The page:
Explaining Credit To Kids

Explaining Credit To Kids

Credit cards are a factor of every day life in the Western World. Having credit is a hallmark of being an adult in our society, and it’s nearly impossible to go through life without having it. While it is possible to not have a credit card, having credit in and of itself is vitally important, if only for the reason that many people wouldn’t be able to buy a house without one. Most of us aren’t sitting on four hundred thousand dollars worth of down payment for a house – and if we want to get that mortgage, we’d better have impressive credit! This is likely not news to any adult who’s operating independently, but the fact of the matter is that the younger set might find this harder to grasp.

It’s always a tricky decision to decide when to start talking with your children about credit, as waiting too long can allow time for bad habits regarding money to develop, and not waiting long enough can either confuse a child or bore him or her to tears. In general, a good time to talk with your kids about credit is right when they’re starting high school. As you might be aware, a credit report doesn’t officially start until a potential borrower is eighteen, as this is when individuals are legally able to enter into contracts of their own volition. It’s a good idea to talk with your kids about credit beforehand, though, so that when the credit card offers start appearing on your doorstep for your child, they’ll know more about how to handle credit and what, exactly, they’re getting into when they ride the American Express.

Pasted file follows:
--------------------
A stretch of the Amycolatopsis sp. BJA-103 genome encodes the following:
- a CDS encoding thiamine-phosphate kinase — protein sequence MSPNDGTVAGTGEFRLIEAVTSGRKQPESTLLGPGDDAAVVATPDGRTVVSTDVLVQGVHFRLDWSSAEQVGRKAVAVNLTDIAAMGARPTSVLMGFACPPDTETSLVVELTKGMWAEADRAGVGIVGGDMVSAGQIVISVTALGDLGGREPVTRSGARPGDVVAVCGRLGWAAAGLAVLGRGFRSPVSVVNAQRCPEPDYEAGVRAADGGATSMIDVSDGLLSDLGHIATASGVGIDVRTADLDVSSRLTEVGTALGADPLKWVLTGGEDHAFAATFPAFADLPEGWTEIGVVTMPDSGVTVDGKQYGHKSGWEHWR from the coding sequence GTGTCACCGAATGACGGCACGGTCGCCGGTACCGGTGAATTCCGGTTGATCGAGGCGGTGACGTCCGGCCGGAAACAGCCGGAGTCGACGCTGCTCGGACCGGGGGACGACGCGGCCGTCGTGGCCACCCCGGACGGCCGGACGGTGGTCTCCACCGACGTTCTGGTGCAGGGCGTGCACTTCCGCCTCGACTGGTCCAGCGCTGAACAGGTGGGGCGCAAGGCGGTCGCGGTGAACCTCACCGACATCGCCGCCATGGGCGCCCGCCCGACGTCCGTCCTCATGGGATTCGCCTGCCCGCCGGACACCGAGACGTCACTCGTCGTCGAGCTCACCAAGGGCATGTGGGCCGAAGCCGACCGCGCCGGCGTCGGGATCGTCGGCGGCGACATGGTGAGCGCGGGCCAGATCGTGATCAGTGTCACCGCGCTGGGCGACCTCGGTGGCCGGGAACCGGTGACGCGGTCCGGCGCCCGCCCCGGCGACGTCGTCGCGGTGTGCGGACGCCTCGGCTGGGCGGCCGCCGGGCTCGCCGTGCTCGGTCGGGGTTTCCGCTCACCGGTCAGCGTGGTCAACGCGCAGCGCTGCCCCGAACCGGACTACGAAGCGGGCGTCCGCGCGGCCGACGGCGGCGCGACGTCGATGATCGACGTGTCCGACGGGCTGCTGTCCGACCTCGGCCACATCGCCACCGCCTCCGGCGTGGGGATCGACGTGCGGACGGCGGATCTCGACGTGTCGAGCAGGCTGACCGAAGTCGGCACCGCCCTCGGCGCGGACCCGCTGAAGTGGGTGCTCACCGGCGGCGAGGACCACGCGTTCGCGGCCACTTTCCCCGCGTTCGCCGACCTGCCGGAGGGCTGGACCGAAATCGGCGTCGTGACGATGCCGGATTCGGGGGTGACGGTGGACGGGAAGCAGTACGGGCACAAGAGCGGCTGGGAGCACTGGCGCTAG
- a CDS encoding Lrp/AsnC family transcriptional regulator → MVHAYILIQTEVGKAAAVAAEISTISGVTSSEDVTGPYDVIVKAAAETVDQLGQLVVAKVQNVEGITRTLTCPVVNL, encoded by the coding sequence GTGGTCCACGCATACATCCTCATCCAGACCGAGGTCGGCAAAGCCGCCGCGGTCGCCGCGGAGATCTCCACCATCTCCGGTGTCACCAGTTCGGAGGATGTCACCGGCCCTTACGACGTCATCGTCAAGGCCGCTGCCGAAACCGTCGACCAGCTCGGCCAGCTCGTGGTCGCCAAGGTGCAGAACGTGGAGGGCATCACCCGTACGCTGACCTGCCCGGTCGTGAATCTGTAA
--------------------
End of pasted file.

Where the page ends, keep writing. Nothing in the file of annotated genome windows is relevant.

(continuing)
To this end, be sure that your child understands that having a credit card does not mean that he or she has inherited a magical piece of plastic that will gain them items with no cost. Explain that a credit card has interest attached, meaning that if they use a credit card for a large purchase, they will likely end up paying more money on the product due to the interest attached to the credit card, and often it’s more intelligent to wait a few more weeks before purchasing something big so that he or she can pay it off right away. Another thing to make your kids aware of is the cost of letting credit card debt get out of hand.

Creditors might hound them – in addition, repeated ignoring of collectors can even lead to criminal charges. When young people get in credit card debt, it’s not usually because they’re stupid – it’s just that there were literally hundreds of credit card applications at their door and they didn’t know what they were getting into when they signed on the dotted line. Don’t let your kids get in financial trouble due to ignorance! Consider talking with your kids about credit today.

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